Voodoo: What Lies Beneath is an interesting read headed by an uncomfortable prologue. Voodoo and Grifter are essentially two sides of the same New 52 storyline, but whereas Grifter Cole Cash is a slick con man, Voodoo Priscilla Kitaen is a stripper. To writer Ron Marz's credit, Voodoo's activities strongly reflect the themes of the book, and Voodoo's stripping was an aspect of the character from her creation ten years ago in WildCATS under the Wildstorm imprint. Like Grifter, Voodoo is a conspiracy-laden action comic, such that the latter issues are fairly enjoyable, but the first issue makes it hard to embrace the series entirely.
[Review contains spoilers]
One could (and many have) write a detailed review solely on the first chapter of Voodoo: What Lies Beneath. Voodoo, a covert human/alien hybrid spy for the alien Daemonites, reads minds through close contact; she performs two stripping routines for a male FBI agent who's been following her, and then kills him when she sees images of alien autopsies in his mind. Meanwhile, the agent's female partner beats up a gang of men who try to assault her.
Voodoo's stripping routines are somewhat graphic, the kind of thing that would raise more eyebrows in mixed company than an average Superman page. It's hard not to see the stripping scenes as objectifying Voodoo or pandering to an audience that might objectify women. This would seem to be in dialogue with Voodoo's revenge at the end or Agent Fallon beating up the group of men -- men who are overeager to see Voodoo strip, i.e. the very denominator the Voodoo comic panders to. In essence, Voodoo attempts to titillate and then shames its audience for any titillation it may have caused.
This is a strange sort of shaming, however. Artist Sami Basri is good at toeing the line between attractive but not-too-sexually-gratuitous women, most recently on DC's Power Girl series, and to have Basri draw sexual situations and then wag a finger at the reader for looking at them smacks of hypocrisy; the comic ignores its own role in presenting the sexual situations in the first place.
As well, Fallon's fight with the men has no story relevance; it's all message, making its inclusion feel clumsy. If Voodoo spoke more strongly on one side or the other -- if it did not objectify Voodoo and advocated empowerment, like Duane Swierczynski's Birds of Prey, or even if it did objectify Voodoo unapologetically as part of its story, as Judd Winick's Catwoman does -- then the first issue could be lauded for having something to say. Instead, the first issue of Voodoo does seem sexually gratuitous, and then silly for trying to lay the blame elsewhere.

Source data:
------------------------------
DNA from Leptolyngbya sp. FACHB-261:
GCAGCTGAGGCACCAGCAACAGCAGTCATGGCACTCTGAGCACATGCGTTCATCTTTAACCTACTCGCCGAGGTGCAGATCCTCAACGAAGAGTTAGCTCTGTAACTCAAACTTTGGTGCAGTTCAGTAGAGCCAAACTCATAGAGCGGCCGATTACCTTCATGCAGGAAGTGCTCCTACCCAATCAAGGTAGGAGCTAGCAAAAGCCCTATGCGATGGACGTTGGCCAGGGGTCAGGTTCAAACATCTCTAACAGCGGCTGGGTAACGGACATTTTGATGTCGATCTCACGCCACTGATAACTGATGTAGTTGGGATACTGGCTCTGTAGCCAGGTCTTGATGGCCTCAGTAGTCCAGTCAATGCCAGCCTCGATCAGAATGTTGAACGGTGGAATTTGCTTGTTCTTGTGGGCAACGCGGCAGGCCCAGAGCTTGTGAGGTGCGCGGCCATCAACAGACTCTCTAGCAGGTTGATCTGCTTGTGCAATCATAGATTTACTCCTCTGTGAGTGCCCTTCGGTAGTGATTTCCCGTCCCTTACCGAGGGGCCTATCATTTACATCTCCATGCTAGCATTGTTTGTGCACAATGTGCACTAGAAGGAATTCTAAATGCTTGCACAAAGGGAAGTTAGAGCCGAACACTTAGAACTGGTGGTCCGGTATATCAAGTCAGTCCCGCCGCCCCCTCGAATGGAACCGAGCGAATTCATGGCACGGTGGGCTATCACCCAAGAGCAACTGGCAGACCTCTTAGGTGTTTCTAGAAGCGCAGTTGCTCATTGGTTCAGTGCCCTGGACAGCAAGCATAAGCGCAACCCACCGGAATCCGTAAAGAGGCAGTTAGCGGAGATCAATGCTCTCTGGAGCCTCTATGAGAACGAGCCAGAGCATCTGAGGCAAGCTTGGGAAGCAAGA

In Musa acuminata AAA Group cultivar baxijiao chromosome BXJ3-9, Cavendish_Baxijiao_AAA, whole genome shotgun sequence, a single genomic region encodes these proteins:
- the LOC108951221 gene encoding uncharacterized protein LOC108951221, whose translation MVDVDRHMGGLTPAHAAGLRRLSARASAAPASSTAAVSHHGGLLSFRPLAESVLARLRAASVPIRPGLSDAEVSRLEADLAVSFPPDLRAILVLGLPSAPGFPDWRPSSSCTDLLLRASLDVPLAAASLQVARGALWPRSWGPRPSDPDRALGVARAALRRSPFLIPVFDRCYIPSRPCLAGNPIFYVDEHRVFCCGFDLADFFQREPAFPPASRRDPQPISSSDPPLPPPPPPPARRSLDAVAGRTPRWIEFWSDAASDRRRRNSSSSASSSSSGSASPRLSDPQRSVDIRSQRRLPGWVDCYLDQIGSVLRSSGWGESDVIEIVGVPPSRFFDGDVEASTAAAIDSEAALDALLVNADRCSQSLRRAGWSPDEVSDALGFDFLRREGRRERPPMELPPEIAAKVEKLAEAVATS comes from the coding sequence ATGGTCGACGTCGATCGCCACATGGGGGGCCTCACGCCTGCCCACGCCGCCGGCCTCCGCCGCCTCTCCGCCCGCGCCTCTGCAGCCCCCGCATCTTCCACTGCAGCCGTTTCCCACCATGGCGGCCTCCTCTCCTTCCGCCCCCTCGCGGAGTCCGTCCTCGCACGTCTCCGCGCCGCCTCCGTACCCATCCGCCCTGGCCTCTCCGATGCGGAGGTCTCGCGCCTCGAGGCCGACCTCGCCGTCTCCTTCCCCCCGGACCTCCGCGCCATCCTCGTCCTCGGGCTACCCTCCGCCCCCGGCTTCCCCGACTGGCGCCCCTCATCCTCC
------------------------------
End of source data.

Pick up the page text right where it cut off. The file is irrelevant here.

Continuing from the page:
This can't be laid solely at the feet of Marz, given that Voodoo's occupation has historical precedence. In fact, Marz perhaps uses Voodoo's occupation better than it has been before, since Voodoo's job (which was incidental in her Wildstorm appearances) is now meant to provide the hybrid greater insight into men, Earth, and Earth's heroes (though perhaps a government job would've been more direct). Stripping ties into the book's overall themes of identity, as even Voodoo's bare exterior hides her true interior (and as she finds, Voodoo isn't even who she herself thinks she is).
The greater difficulty is that after the first issue, Voodoo abandons stripping entirely, and by the end could just as easily have been an insurance salesman as a stripper. If the first chapter of Voodoo were uncomfortable to read but influenced the rest of the book, as in Judd Winick's aforementioned Catwoman: The Game, this would be one thing -- there's nothing wrong with comics being edgy when done well -- but in the end Voodoo doesn't make anything of the controversy it creates.
This is unfortunate because the latter parts of What Lies Beneath are, like Grifter: Most Wanted, rather engaging. Whereas Grifter represents the human side of the hybrids (experimented on against his will and working against the Daemonites), Voodoo represents the Daemonite side, a loyal soldier struggling to understand humanity. Voodoo comes to find the Daemonite plan isn't what she thought and that she's not so accepted by the Daemonites as she believed, leading to her inevitable turn against her masters. Marz creates a sympathetic character in Voodoo when she begins to fall in love with Agent Fallon, and the twist where Voodoo is attacked by a fellow Daemonite in the fifth issue, by writer Josh Williamson, was especially surprising.
Indeed Williamson replaces Marz in the last two issues (and Williamson's Voodoo is itself cancelled after the next volume). Williamson succeeds in that there's no great shift in tone between the two writers, though Voodoo is on a buried spaceship in one issue and the ship is in space in the next. More controversial is that Williamson suggests "our" Voodoo is a clone and that the "real" Voodoo has been a government prisoner this entire time. Should Williamson switch protagonists, as it were, in the next volume, thereby burying Voodoo's time as a stripper for good, this will mark a strange end to an equally strange direction for this title.
The spy-conspiracy aesthetic of the Daemonite storyline running through the DC New 52 offers much to recommend, but with Voodoo cancelled and recently Grifter, too, it remains to be seen whether another title will pick up the Daemonite plot or if it'll be forgotten. That may largely factor into whether some readers will pick up Voodoo: What Lies Beneath or not -- it's either the rough start of a title with major reach in the New 52 DC Universe, or a footnote in the launch of the New 52 that never came to fruition.
[Includes original covers plus one unused cover and sketchbook section by Sami Basri]
Later this week, Doug Glassman's Transformers "Trans-giving" and a review of Tales of the Batman: Gene Colan by guest reviewer Greg Elias. Next week, I'm back with a review of the New 52 Green Lantern Corps: Fearsome.